By Brian Evans, CFYJ State Campaign Coordinator

The United Nations Convention on the Rights of the Child (CRC) is the most widely adopted human rights treaty in the world. With the accessions earlier this year of Somalia and war-torn South Sudan, every single nation on earth has ratified it except for one – the United States.  

The U.S. notoriously lags behind much of the industrialized world when it comes to engaging with the United Nations and signing on to human rights instruments (the Convention to End Discrimination Against Women – CEDAW – is another example, as is the U.S. Senate’s recent rejection of the Convention on the Rights of Persons with Disabilities). But when it comes to the CRC, the U.S. literally stands alone. Why is that?

To be ratified in the United States, an international treaty requires a two-thirds majority vote in the Senate, and a strong opposition, citing concerns about usurpation of U.S. sovereignty and undermining of parental rights, has thus far prevented the CRC from passing. Opponents of the CRC also claim to fear a spike in lawsuits asking for the government to financially support the social and economic rights established by the treaty.

These arguments do not hold up to serious scrutiny. Acceding to the CRC will not put our children, or the U.S. government, under the thumb of international forces beyond our control. But it could serve as a helpful guide for advocates and policy-makers seeking fair and more equitable treatment of our children. For example, on the question of youth in the adult criminal justice system the CRC says that “every child deprived of liberty shall be separated from adults.” There is no good reason for the U.S. not to strive to meet this standard.

Many U.S. social justice movements have begun to leverage international human rights mechanisms to enhance their efforts; and pushing the U.S. to finally ratify the CRC would be an important step forward.  However, the movement to get children out of the adult system hasn’t been waiting for that ratification; as advocates and state legislatures in 30 states have shown, removing children from the adult criminal justice system is smart policy—to provide youth with a second chance and the tools necessary to succeed, and in keeping communities safe. 

In Spring 2014, the U.N. Human Rights Committee reviewed U.S. compliance with the International Covenant on Civil and Political Rights (ICCPR), a core human rights treaty the U.S. ratified in 1992. In its review, the U.S. was called on to: “…ensure that juveniles are separated from adults during pretrial detention and after sentencing, and that juveniles are not transferred to adult courts.”

The UN Human Rights Committee also added, in a direct reference to the (at the time) 10 U.S. states that had still not “raised the age” of adult court jurisdiction to 18, that the U.S.: “…should encourage states that automatically exclude 16 and 17 year olds from juvenile court jurisdictions to change their laws.”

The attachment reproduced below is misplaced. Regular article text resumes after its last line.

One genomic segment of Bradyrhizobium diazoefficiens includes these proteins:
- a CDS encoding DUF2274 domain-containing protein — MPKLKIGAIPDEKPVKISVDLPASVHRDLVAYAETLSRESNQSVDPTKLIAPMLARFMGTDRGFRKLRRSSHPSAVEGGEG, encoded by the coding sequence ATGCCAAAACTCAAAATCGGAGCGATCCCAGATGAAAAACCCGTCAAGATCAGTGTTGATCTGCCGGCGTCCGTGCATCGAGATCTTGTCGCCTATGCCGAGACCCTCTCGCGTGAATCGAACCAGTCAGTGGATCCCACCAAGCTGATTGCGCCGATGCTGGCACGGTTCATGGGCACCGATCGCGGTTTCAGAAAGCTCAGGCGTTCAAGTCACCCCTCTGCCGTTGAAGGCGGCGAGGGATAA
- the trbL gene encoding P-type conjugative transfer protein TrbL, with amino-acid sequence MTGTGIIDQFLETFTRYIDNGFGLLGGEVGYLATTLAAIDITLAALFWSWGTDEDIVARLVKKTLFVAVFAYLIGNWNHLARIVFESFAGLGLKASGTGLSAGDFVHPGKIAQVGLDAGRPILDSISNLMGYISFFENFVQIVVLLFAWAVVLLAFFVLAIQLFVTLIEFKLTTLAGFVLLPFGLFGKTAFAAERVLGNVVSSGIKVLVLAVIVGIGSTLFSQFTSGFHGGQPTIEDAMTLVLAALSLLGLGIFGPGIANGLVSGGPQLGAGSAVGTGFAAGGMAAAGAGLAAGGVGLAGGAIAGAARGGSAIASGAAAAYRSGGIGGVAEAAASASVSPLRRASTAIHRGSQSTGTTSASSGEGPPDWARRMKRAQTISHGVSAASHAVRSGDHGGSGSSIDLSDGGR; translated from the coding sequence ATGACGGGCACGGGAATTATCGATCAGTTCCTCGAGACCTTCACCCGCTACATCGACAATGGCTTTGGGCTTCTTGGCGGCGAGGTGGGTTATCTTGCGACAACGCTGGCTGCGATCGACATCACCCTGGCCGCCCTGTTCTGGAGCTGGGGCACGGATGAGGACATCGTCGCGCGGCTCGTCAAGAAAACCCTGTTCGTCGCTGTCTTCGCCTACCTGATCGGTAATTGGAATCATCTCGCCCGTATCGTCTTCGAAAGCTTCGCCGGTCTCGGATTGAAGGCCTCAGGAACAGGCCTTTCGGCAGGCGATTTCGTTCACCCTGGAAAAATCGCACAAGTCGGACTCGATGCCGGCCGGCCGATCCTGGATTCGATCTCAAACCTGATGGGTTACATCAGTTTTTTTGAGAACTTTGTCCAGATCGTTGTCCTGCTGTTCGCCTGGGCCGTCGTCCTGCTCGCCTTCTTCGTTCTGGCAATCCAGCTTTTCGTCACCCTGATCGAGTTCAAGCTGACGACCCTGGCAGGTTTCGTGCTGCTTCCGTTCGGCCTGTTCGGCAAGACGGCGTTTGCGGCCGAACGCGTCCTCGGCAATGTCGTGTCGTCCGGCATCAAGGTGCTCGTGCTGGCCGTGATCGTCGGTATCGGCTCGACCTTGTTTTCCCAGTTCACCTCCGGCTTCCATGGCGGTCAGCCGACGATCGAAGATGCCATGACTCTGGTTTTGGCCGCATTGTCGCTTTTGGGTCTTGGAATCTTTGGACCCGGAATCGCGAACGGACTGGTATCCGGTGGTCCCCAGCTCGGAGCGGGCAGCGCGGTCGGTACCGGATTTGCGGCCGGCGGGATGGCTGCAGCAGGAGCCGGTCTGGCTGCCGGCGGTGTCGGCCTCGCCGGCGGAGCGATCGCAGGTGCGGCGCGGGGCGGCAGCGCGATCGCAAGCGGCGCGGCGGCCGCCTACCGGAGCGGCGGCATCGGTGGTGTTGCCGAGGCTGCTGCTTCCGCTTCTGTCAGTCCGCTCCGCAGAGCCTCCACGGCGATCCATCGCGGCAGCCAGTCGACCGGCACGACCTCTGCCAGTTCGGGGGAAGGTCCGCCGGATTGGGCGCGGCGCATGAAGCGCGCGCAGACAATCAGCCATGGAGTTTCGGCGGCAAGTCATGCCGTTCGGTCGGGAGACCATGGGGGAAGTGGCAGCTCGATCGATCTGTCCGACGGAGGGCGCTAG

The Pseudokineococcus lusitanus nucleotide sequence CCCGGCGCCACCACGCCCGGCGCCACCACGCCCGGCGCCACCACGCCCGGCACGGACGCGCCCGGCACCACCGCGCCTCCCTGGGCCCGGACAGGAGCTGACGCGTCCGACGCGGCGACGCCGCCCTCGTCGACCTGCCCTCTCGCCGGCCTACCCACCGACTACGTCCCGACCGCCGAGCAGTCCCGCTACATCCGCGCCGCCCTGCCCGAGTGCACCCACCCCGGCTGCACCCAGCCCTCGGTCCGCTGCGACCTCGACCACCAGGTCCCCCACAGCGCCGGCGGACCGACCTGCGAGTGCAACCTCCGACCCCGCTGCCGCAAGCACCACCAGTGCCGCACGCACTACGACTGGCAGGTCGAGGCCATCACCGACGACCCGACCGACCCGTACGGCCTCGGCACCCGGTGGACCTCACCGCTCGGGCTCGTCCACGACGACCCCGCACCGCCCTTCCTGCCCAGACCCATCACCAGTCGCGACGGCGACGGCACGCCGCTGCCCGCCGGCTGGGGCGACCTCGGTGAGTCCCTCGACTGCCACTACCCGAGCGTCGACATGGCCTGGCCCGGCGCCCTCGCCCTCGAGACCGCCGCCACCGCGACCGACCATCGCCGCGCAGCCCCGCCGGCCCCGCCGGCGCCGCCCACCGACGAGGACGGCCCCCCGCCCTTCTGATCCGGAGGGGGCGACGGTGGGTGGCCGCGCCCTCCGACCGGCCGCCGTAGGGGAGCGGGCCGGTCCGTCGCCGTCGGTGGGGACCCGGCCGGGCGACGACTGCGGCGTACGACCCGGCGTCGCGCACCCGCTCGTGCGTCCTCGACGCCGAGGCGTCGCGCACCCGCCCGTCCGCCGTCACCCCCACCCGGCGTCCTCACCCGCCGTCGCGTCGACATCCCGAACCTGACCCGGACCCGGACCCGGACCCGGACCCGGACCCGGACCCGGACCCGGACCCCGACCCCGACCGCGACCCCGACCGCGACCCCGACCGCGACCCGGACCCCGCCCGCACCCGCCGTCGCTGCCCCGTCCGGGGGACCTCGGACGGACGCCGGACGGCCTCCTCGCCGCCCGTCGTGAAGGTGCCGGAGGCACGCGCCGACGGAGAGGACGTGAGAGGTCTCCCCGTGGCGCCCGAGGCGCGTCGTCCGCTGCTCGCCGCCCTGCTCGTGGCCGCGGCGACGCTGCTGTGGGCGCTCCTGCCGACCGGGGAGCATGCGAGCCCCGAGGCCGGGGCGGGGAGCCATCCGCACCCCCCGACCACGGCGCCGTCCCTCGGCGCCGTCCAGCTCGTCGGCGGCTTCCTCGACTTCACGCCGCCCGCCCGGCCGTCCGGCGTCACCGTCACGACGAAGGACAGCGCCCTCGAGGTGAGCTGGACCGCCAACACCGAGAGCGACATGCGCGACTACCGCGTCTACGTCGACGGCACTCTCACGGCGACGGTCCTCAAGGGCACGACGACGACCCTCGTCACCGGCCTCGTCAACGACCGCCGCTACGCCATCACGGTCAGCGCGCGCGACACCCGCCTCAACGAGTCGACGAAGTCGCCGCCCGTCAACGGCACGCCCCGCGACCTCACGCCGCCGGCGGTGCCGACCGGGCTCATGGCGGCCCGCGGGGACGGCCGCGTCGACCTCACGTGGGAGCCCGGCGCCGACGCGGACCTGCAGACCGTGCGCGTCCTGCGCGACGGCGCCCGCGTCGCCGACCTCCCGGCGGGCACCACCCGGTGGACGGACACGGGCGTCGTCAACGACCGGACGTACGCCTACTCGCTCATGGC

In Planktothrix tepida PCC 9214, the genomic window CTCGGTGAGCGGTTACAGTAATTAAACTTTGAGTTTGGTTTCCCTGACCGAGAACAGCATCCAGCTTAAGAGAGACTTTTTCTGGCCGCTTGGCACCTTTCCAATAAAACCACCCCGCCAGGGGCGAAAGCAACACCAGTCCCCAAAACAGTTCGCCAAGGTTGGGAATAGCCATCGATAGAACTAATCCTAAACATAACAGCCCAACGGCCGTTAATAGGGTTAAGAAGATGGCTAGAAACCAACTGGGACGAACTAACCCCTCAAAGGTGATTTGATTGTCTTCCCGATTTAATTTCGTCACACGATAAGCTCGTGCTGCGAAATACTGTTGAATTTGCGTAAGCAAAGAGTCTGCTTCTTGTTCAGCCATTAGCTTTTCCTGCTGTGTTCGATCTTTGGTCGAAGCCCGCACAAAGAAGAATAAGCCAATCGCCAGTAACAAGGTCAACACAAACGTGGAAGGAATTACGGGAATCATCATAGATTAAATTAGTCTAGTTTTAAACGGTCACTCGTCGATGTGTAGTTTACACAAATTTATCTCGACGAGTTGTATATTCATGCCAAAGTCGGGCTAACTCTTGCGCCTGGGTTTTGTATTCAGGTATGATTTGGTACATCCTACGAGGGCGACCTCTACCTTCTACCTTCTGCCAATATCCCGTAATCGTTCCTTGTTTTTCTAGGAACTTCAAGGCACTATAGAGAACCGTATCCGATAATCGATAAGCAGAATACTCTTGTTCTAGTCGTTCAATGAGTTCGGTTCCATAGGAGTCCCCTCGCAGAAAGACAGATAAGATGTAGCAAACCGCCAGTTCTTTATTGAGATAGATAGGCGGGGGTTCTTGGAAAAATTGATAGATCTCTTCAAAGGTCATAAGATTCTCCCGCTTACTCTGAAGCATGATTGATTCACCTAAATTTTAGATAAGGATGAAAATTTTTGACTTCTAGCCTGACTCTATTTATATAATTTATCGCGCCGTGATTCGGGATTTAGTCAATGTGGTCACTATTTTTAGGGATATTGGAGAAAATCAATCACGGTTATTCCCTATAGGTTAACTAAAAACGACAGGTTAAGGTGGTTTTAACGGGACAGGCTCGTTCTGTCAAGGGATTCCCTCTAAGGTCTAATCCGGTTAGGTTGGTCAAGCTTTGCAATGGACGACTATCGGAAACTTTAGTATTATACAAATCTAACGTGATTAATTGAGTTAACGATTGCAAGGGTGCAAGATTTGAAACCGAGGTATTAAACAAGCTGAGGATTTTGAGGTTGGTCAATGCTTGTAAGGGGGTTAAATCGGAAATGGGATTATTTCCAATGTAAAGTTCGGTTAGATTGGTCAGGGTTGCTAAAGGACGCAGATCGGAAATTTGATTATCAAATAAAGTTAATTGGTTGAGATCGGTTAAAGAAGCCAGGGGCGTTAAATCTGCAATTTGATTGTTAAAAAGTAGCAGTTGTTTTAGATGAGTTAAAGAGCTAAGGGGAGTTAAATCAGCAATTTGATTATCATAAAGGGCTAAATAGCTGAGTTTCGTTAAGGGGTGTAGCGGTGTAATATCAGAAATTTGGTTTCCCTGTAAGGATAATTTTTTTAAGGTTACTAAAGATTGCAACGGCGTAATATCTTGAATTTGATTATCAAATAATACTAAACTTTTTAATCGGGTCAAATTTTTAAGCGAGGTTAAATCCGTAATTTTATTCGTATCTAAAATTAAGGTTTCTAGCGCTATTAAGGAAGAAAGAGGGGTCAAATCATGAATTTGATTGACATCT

In short, sending kids to the adult criminal justice system is already recognized as a violation of their human rights.Today, December 10 – International Human Rights Day – is a good day to remember that to meet human rights standards it has pledged to uphold, the United States (and the state governments therein) must end the jailing of children with adults, and the transfer of children to adult court

Zero Tolerance: How States Comply with PREA's Youthful Inmate Standard

Thursday, 19 November 2015 Posted in 2015, CFYJ Updates

NEW REPORT: Overwhelming Majority of States Allow Youth to be Housed in Adult Prisons


CFYJ released a new report today, Zero Tolerance: How States Comply with PREA’s Youthful Inmate Standard. This report explores how states house youth under 18 in prisons in the new age of PREA compliance and enforcement. Furthermore, this report highlights national trends in juvenile arrests, crimes, and incarceration of children in the adult system.

The United States’ extraordinary use of adult correctional facilities to house youth presents numerous concerns, including serious, long-term costs to the youth offender and to society at large. Science and research conducted over the last 20 years confirm what common sense tells us: kids are different. Adolescent development and adolescent brain research have prompted leaders across the country to start looking at our juvenile justice system through a developmentally appropriate lens.1 Such a perspective equally applies to the treatment of youth who would be eligible for adult prison sentences. In light of the decline of youth arrests and youth crime, coupled with the requirements of the Prison Rape Elimination Act (PREA) the housing status of the 1200 youth under 18 years of age in the adult prison must be investigated. Each state has its own unique prison system, so in order to determine the housing status of youth we gathered information on each state’s statutes, policies, and practices for housing the shrinking — and at times — invisible, population of youth in adult prisons across the country.